Ah, doesn't it look all nice and clean? All I need now is for that pesky clematis to cover the first trellis and hide the bins... not much new to report, other than a general sweep up and minor reorganisation; some plants have got a bit bigger, some are new (but too small to see really), some have been chewed by snails... things are generally good though.

Apart from the squirrel-damage, the front garden is also perking up and there are some actual flowers out there too now (well, a few, anyway) - the first of the meadow flowers has also started blooming, though it's not really impressive enough to bother photographing. The lilies and liatris are doing really well and even the hedge is starting to look less like a row of sticks. The pieris flowers have mostly faded now but it's sprouting some fantastic red leaves at the top, it's a great little plant.

Sunday, 12 April 2009

State of play at Easter

The three remaining tulips. There should have been about 8, and I wanted to hold off photographing them until the perennial cornflowers were out as they looked very good together last year, but the squirrels have been busy biting the tulip heads off and have also massacred the cornflowers, so this may be all the show we get this year. Little bastards.

I've now got a few more plants in the back garden - most of my Van Meuwens order has turned up now, and I've picked up a few more here and there from Homebase, the farmers' market, etc. There are 3 Asiatic Lilies in the big tub, plus some violas in the smaller pots; in the big flower bed there are three fuschias, a dianthus and an aquilegia.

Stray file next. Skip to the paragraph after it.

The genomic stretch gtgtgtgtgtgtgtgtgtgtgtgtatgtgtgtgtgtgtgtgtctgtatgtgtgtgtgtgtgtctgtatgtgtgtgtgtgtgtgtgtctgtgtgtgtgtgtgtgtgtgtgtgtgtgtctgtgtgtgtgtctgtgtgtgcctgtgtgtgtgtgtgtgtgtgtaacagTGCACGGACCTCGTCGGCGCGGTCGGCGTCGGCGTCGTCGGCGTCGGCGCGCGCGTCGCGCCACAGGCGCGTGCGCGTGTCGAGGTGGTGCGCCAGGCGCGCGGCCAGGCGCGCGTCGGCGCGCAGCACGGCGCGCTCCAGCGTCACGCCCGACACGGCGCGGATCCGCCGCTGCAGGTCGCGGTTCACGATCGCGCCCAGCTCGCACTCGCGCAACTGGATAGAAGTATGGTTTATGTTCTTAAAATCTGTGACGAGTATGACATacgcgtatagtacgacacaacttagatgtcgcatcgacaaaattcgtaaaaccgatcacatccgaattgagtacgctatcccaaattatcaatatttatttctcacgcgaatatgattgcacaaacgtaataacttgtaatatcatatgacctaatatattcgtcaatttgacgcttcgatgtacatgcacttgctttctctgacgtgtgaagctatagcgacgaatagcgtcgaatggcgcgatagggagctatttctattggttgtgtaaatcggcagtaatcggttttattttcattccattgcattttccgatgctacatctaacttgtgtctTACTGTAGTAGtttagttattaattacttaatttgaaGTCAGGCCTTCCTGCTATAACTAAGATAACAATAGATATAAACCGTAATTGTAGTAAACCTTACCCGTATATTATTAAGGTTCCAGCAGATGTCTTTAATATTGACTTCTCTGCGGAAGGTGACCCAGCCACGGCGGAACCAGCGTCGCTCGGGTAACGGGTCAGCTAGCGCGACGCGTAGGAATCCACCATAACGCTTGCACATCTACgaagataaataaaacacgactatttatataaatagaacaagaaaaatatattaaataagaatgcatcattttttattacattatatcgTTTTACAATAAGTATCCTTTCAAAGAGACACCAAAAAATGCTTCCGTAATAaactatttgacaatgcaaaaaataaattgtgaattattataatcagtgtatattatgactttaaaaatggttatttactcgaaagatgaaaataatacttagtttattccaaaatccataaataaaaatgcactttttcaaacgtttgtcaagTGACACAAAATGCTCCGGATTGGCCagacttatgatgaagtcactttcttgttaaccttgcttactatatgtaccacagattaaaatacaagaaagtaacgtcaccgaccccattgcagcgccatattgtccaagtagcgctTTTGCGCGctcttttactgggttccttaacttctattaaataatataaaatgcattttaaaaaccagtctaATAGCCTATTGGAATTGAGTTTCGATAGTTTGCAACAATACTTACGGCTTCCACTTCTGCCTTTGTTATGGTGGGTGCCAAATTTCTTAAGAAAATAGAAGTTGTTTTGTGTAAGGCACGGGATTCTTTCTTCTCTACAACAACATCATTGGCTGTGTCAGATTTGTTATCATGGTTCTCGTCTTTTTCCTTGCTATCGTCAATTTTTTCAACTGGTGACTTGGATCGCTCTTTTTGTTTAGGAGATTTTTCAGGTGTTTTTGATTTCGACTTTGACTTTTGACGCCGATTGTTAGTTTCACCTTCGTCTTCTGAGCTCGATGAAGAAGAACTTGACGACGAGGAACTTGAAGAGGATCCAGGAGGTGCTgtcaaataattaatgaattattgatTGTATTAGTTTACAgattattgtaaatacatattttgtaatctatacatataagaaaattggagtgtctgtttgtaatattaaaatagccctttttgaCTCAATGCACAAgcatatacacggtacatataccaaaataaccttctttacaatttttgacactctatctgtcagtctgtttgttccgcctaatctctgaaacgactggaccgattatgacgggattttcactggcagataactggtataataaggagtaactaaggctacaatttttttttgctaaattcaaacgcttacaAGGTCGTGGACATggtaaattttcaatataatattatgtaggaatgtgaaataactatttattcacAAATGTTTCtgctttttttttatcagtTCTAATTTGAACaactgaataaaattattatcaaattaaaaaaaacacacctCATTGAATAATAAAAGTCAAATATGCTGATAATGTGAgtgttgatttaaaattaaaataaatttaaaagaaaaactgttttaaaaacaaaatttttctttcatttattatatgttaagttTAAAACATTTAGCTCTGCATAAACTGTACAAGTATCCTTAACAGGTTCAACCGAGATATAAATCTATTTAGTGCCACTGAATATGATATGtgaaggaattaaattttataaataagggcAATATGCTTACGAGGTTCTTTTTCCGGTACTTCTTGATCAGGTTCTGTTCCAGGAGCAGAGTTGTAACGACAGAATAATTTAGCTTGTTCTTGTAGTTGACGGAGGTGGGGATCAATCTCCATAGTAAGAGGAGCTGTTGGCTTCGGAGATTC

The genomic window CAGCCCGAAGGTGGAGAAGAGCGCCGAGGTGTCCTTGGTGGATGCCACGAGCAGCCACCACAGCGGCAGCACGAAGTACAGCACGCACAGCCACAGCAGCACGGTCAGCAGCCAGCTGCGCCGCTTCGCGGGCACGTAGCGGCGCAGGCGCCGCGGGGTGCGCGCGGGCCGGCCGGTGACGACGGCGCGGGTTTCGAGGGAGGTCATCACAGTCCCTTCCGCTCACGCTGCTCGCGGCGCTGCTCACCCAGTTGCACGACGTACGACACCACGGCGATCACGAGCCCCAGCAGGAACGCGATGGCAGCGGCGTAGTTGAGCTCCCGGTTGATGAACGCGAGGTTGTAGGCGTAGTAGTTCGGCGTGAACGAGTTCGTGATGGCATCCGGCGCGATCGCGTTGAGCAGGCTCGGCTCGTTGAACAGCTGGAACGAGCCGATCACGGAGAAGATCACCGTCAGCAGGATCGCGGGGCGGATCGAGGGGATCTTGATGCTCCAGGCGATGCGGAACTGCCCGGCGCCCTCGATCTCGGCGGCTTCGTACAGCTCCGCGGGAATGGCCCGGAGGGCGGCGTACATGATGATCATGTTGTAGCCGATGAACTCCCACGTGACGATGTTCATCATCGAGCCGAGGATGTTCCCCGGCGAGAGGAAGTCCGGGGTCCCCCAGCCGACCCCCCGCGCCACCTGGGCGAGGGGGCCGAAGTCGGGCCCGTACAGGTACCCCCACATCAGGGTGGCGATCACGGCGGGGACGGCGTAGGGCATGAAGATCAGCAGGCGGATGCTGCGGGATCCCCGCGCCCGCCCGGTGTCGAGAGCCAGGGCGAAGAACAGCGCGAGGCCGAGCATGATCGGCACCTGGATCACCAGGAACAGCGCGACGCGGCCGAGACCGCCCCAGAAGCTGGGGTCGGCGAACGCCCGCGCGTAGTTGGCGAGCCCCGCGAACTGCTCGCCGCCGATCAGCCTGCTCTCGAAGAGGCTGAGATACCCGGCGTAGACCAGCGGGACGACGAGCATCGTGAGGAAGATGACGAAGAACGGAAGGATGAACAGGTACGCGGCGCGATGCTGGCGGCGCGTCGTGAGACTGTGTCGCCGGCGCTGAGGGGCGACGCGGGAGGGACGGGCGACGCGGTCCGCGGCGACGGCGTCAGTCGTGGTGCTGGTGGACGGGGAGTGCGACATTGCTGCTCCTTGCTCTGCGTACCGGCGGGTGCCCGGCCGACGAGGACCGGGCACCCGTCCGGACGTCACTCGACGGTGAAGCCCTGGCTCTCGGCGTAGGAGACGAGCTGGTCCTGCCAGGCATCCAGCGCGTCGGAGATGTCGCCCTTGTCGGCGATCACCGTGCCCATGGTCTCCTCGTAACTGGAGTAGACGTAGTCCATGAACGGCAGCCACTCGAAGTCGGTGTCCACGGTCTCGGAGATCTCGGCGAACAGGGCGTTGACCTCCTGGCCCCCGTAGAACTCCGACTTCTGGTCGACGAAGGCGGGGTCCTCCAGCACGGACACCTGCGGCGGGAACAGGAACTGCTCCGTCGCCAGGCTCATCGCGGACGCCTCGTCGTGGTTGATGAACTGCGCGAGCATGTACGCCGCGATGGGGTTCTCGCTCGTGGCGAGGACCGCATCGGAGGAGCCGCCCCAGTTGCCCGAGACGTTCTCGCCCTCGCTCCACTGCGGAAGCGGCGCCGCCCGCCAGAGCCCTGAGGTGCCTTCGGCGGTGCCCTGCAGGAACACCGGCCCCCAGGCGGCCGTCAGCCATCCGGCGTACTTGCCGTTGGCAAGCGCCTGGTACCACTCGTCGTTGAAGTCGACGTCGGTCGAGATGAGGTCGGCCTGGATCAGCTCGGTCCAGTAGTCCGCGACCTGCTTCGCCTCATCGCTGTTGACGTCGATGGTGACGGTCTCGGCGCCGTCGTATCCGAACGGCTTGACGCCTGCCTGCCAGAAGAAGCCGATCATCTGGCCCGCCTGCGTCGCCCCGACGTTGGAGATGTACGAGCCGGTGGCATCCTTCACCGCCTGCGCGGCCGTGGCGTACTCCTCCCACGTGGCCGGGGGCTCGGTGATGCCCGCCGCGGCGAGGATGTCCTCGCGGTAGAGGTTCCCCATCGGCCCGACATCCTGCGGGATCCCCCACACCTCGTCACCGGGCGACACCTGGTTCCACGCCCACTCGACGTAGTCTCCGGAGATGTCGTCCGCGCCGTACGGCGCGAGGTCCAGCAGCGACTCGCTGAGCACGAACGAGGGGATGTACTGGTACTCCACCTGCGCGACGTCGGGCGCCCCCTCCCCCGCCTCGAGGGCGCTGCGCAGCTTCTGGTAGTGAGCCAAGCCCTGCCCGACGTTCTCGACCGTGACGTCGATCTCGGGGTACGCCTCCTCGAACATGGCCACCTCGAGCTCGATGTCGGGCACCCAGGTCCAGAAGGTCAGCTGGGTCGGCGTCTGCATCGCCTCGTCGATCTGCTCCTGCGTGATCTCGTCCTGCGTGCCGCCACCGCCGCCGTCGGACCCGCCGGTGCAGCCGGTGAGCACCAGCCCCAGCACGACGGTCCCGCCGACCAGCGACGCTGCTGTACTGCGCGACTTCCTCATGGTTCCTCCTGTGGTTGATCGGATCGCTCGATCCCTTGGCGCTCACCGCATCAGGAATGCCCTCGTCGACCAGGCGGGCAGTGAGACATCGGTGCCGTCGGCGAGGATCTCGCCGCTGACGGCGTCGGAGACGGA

There are also a few bulbs in the pots - some crocosmia Lucifer and some anemones, but no sign of any of them emerging yet.

Saturday, 28 March 2009

Introducing the front garden

OK, it looks like a bit of a mess, but that's kind of the idea. This isn't the best angle to view it from, but I had to step back quite a bit to get the full height of the palm tree in.
The tree, along with the bigger yellowy-green euonymus to the left, were the only plants that we inherited from the previous owners - the rest of the front garden was entirely paved over. One of the first jobs I did after moving in was to pull up most of the slabs - luckily they hadn't been put down particularly securely so the main hassle was just wheeling them down the hill, then back up the other side to dump them in the skip behind the house. We only had the skip for a weekend, though, so the few leftover slabs got piled up along the left side, making the raised bank. It's still not entirely stable and the soil still tends to vanish after a while, but I'm hoping that all the shrubs I planted there will eventually hold it all in place with their roots.

Under the tree, there are a few tulips and perennial cornflowers, plus a little conifer that we had in the garden in Brighton, making a nice bit of colour before the actual flowers come out. This whole front flowerbed area is infested with Lords & Ladies (as well as dandelions, willowherb and other persistent weeds) so I'm hoping to get some ground-cover down this year to keep that under control.